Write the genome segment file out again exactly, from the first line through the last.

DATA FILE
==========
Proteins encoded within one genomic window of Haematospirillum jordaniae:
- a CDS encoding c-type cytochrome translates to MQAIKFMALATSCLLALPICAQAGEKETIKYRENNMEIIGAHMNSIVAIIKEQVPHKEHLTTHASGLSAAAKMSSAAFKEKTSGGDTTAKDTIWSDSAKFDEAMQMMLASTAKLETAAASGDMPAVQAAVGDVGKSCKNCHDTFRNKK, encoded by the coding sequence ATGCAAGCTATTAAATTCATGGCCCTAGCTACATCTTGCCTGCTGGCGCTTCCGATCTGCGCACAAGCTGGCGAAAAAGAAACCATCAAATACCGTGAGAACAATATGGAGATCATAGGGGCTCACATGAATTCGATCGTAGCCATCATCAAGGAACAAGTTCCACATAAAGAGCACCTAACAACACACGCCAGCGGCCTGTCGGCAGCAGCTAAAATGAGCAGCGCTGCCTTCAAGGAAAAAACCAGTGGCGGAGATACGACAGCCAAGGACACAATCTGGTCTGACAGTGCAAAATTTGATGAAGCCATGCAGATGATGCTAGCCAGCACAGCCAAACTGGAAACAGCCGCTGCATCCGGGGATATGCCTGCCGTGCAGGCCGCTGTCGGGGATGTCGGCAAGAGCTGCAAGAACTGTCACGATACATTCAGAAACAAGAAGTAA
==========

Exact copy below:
Proteins encoded within one genomic window of Haematospirillum jordaniae:
- a CDS encoding c-type cytochrome translates to MQAIKFMALATSCLLALPICAQAGEKETIKYRENNMEIIGAHMNSIVAIIKEQVPHKEHLTTHASGLSAAAKMSSAAFKEKTSGGDTTAKDTIWSDSAKFDEAMQMMLASTAKLETAAASGDMPAVQAAVGDVGKSCKNCHDTFRNKK, encoded by the coding sequence ATGCAAGCTATTAAATTCATGGCCCTAGCTACATCTTGCCTGCTGGCGCTTCCGATCTGCGCACAAGCTGGCGAAAAAGAAACCATCAAATACCGTGAGAACAATATGGAGATCATAGGGGCTCACATGAATTCGATCGTAGCCATCATCAAGGAACAAGTTCCACATAAAGAGCACCTAACAACACACGCCAGCGGCCTGTCGGCAGCAGCTAAAATGAGCAGCGCTGCCTTCAAGGAAAAAACCAGTGGCGGAGATACGACAGCCAAGGACACAATCTGGTCTGACAGTGCAAAATTTGATGAAGCCATGCAGATGATGCTAGCCAGCACAGCCAAACTGGAAACAGCCGCTGCATCCGGGGATATGCCTGCCGTGCAGGCCGCTGTCGGGGATGTCGGCAAGAGCTGCAAGAACTGTCACGATACATTCAGAAACAAGAAGTAA